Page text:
Behavioral VA Health Care
Posttraumatic Stress Disorder (PTSD)
The psychological effects of war have been noted in veterans throughout history. PTSD was first officially defined in 1980. VA clinicians have found PTSD in veterans of all armed conflicts including WWII, Korea, Persian Gulf, Afghanistan and Iraq.
PTSD is often misunderstood by veterans, families and the public. PTSD symptoms may include flashbacks, sleep disorders, depression, feelings of isolation or anger, feeling numb, or being preoccupied with the war experience. Sometimes symptoms are misinterpreted as signs of personal weakness rather than normal human responses to abnormally stressful situations. Because of misunderstanding about the symptoms, the first reaction by many is to try to self-medicate by use of alcohol or other drugs.
Another misunderstanding of PTSD has to do with the onset of the disorder. For some veterans, symptoms occur right after the traumatic experiences. For other veterans, symptoms begin many years after they thought they had put their military experience behind them. Life stressors such as birth of a child, divorce, death of a loved one, or retirement may trigger symptoms. This may happen even when a person who seemed to have no problems makes the transition to civilian life.
For other veterans, direct reminders of the military experience may trigger symptoms. News reports from Bosnia, the attack on the U.S. embassies, the U.S. peace mission in Somalia are all recent events that have been associated with an increase in veterans experiencing a return of PTSD experiences. For others, it may be firecrackers on the fourth of July, the sound of helicopters or certain smells associated with the combat theater. To cope with these experiences, veterans may try to avoid all reminders of their military experience. Some, however, may immerse themselves in reminders. These reminders may be such things as war movies or an association with veteran groups.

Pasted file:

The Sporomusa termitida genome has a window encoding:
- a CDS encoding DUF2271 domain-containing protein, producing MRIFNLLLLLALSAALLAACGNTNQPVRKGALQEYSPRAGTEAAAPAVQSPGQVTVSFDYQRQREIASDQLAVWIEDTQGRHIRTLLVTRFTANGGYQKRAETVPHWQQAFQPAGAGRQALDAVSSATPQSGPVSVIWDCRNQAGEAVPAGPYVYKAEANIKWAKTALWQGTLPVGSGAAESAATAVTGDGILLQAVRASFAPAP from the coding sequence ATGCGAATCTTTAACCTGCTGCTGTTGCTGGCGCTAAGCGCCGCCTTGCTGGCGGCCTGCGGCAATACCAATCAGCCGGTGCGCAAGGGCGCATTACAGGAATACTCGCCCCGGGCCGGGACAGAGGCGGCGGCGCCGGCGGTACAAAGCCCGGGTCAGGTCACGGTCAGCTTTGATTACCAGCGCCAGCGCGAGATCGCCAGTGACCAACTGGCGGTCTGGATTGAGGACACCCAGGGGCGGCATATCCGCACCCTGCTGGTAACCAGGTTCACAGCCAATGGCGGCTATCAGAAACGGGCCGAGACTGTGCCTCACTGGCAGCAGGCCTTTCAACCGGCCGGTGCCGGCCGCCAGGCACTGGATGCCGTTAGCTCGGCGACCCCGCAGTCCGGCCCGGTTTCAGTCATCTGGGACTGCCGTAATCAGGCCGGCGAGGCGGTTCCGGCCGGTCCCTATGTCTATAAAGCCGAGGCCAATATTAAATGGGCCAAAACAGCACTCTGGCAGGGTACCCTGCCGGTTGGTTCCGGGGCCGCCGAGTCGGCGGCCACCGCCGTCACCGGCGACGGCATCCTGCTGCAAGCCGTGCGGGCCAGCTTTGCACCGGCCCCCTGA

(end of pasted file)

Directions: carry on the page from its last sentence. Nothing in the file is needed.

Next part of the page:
Unfortunately, because of misunderstanding about PTSD, many veterans may not seek treatment. Treatment can reduce symptoms by helping the veteran and his or her family develop coping techniques to manage the disorder. Individual therapy usually focuses on reducing distress from reminders of the individual traumatic experience. Group therapies may help the veterans understand that they were not alone in their reaction to the military service. While PTSD may be a chronic condition with periodic return, treatment can help the veteran understand and deal with the life-changing nature of the trauma. PTSD can be understood.
How to Reach Us
Veterans with Posttraumatic Stress Disorder (PTSD) symptoms can get treatment at VA. Primary Care and Behavioral Health programs screen for PTSD symptoms. Veterans may self-refer for evaluation at VISN 2 Behavioral Health clinics.
Veterans may also self-refer for evaluation at Vet Centers located in most major metropolitan areas.